It’s not just the headscarf that a woman needs to wear in order to be modest. The religion generally specifies that women should cover their skin (apart from their face and hands) and wearing clothing that isn’t tight fitting, so to show off your figure. The whole purpose in general is just to conceal your form and be modest outside of the home. Men often sexualise women, and the hijab prevents this from happening. Many will argue that men should not sexualise women at all. However, the male gaze, and the female gaze, is ever present in society, and though non-consensual sexualisation and objectification is completely horrific and appalling, sometimes it is unavoidable.
The hijab generally prevents sexualisation from happening, as the feminine attributes of the body are concealed from the male gaze. Thus, a woman should only share her beauty with those who value her and care for her, and do not view her body as an object for male gratification. In the eyes of God, the hijab provides this modesty.
I’d now like to discuss the aforementioned theme of respect for women in Islam. The above quotes present how women are respected and appreciated in Islam, and how they are sometimes valued as superior to the male (see al-Bukhari’s quote). Though there is evidently respect for females, a lot of people, especially the media, will argue that the hijab or other forms of modesty are a sign of oppression. People often believe that a girl’s father will force her to wear her hijab, or that her husband will. Unfortunately, like with every religion, there are extremist and conservative individuals who will force these rules and expectations onto women. My heart genuinely aches for girls who have experienced any form of forced dominance and oppression. Often girls who have experienced lack of freedom and lack of choice grow up to rebel against Islam because they were forced into wearing the hijab, which leads them to despise the religion altogether.
However, in Islam, force is not encouraged at all. Islam literally translates to peace, and in the Quran, you will find many passages that dictate the necessity of freedom and liberty. I believe that Islam is about embracing things because you want to do them, and you believe in them. If you do not believe in something with your heart and soul, it will be almost impossible to do, so this explains why a lot of women end up not wearing the hijab, because often when they move away from their parents or get married, they experience more liberty and freedom of choice. Unfortunately, women who are forced into wearing the hijab are completely discouraged from the beauty and flexibility of Islam. This is why liberal individuals like me must share their experiences to debunk the extremist theories that exist surrounding Islam and the hijab.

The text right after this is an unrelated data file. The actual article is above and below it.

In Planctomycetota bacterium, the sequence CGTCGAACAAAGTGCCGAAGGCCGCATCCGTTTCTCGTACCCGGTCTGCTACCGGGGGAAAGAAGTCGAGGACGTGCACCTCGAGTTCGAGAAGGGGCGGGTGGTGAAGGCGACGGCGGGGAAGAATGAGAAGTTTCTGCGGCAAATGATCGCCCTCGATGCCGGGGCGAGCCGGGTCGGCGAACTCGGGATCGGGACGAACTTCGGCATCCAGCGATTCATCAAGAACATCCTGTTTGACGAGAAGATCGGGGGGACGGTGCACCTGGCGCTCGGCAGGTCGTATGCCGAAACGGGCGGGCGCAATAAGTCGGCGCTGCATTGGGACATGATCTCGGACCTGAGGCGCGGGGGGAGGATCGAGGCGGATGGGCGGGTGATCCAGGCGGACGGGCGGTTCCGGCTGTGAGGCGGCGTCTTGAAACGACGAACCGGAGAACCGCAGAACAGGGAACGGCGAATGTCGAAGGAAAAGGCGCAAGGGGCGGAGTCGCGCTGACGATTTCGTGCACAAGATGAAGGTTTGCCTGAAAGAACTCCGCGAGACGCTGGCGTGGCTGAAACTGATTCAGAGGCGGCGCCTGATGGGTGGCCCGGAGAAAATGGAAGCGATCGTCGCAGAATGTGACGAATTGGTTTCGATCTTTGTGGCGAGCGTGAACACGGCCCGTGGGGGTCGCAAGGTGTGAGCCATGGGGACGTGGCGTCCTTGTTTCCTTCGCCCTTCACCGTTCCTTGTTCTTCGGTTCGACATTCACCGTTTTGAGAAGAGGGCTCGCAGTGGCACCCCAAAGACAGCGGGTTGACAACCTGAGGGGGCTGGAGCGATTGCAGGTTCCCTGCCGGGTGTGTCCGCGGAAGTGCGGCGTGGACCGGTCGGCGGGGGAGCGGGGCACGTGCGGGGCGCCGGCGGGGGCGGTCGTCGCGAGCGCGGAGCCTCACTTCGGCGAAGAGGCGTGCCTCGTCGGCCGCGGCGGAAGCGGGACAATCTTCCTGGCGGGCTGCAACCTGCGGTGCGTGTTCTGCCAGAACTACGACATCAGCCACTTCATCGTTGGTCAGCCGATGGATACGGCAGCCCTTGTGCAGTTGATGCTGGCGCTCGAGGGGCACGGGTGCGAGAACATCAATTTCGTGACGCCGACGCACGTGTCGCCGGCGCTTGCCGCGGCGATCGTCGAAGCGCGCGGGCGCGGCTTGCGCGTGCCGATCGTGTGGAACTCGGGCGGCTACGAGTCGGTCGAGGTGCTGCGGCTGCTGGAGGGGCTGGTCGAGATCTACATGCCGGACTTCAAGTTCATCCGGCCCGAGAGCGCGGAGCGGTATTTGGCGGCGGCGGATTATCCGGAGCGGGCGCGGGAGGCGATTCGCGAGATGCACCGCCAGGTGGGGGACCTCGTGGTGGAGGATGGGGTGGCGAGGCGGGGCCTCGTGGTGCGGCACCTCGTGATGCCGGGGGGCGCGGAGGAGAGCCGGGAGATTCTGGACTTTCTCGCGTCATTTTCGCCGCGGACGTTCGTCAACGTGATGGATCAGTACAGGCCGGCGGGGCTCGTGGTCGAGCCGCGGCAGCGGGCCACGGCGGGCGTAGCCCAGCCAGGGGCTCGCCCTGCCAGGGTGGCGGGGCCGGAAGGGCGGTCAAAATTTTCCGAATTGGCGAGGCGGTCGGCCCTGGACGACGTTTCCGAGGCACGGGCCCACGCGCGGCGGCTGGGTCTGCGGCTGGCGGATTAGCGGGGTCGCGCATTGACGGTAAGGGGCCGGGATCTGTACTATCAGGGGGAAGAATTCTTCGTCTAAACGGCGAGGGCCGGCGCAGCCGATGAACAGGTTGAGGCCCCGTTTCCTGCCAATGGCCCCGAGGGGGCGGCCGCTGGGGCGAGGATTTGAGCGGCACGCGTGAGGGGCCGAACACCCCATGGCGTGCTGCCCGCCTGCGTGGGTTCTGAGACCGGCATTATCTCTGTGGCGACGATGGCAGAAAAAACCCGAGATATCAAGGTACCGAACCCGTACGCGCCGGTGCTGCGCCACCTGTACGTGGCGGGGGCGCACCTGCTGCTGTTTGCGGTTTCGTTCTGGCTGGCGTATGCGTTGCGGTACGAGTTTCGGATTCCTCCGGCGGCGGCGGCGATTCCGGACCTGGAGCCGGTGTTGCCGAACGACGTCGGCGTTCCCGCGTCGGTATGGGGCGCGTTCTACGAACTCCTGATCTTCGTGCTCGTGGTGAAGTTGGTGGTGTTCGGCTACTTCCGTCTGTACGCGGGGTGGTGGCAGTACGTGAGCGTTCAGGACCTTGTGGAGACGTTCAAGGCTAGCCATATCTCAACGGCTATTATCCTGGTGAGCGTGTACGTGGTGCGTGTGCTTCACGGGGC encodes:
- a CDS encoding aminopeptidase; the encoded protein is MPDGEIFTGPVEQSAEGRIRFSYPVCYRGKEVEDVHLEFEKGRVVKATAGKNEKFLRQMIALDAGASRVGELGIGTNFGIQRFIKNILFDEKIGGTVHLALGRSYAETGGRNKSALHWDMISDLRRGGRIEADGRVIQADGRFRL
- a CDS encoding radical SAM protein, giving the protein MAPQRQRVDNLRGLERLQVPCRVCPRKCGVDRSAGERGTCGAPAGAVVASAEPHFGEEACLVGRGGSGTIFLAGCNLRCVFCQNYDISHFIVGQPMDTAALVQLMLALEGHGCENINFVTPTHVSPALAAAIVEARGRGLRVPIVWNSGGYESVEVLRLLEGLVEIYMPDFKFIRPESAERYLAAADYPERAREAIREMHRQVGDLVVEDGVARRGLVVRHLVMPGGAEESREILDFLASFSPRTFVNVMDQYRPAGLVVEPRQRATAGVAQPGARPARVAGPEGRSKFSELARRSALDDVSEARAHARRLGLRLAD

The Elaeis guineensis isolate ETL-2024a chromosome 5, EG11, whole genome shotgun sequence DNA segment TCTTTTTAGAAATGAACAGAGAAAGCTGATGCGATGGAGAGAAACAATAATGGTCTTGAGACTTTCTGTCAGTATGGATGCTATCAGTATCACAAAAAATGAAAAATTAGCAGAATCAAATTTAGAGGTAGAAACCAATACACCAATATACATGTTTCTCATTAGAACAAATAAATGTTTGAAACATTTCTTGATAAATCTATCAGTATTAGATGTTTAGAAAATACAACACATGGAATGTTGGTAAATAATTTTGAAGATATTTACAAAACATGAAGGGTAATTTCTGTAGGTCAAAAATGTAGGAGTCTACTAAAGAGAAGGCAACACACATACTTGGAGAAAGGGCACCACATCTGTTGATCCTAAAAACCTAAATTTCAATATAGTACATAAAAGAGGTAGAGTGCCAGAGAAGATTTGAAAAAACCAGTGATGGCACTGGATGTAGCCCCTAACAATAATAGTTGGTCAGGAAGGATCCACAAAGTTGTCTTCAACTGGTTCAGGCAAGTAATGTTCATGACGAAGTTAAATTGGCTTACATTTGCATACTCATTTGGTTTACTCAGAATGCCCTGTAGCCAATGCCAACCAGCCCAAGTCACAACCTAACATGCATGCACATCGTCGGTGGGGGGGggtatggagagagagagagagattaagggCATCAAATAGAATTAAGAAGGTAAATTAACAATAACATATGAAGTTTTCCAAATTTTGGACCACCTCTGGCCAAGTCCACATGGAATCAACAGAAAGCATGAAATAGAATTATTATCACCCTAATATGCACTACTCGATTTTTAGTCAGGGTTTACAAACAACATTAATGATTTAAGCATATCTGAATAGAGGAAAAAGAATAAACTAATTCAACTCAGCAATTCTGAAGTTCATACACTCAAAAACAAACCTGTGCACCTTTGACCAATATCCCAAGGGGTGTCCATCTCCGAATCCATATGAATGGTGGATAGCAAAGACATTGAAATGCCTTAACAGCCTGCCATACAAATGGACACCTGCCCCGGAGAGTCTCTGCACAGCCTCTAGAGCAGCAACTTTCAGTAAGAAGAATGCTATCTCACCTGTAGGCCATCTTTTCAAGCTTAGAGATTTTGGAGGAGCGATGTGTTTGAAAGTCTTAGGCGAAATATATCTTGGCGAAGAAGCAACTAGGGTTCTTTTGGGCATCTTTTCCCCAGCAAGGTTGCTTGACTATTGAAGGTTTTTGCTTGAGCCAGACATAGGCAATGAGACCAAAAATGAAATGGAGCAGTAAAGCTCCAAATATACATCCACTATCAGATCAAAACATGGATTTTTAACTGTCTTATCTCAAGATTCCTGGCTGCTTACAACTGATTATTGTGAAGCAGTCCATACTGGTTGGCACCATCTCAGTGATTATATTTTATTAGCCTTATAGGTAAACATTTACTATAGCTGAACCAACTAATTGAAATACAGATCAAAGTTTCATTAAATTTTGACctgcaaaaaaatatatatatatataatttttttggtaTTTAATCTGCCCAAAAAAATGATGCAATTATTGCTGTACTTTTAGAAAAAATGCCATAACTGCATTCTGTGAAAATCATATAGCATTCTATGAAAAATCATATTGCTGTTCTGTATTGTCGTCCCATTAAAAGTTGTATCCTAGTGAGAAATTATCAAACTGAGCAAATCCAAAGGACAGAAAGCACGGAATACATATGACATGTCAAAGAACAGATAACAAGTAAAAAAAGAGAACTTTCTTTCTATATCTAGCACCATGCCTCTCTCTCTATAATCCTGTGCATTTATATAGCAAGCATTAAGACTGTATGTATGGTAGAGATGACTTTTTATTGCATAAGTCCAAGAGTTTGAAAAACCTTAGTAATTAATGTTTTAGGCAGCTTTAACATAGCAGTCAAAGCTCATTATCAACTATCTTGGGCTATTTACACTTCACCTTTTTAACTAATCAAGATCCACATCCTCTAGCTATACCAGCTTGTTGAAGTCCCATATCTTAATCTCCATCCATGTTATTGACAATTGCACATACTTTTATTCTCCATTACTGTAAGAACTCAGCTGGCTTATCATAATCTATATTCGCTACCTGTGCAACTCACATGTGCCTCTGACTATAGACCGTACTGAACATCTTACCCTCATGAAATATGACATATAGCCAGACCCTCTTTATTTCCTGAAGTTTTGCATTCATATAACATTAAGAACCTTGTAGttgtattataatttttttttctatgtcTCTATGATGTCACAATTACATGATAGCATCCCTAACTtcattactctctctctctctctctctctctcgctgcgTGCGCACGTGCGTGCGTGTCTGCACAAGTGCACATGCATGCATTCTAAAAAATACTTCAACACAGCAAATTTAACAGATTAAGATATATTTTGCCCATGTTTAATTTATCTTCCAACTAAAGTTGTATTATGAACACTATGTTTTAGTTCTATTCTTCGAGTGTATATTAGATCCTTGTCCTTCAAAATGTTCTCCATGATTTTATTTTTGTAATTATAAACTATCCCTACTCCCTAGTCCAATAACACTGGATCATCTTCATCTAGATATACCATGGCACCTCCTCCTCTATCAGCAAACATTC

I feel like a lot of what I just discussed wasn’t expanded upon. However, I truly hope you have learned just a little about what the hijab means to me and what it represents. In my opinion, the hijab is not a form of oppression when encouraged and embraced by the woman. It is only a form of oppression when she is forced into it for all the wrong reasons. If you have any questions, please feel free to ask me! Though, I highly recommend checking out the below sources for more information on Islam and the hijab. And lastly, I would like to conclude that when researching Islam and the hijab, for the love of God please read scholarly articles or articles from reliable sources. The media is such a powerful tool against Muslims, and I urge you to educate yourself properly on the reality of Islam.
Thank you so much for reading – Judy xo
Info on freedom in Islam and forced conversion: https://www.opendemocracy.net/en/no-compulsion-in-religion/
TEDx talk on what the Quran really says about the hijab: https://www.youtube.com/watch?v=_J5bDhMP9lQ
If you think you would like to talk about an issue, please drop me an email! I would love to hear from you: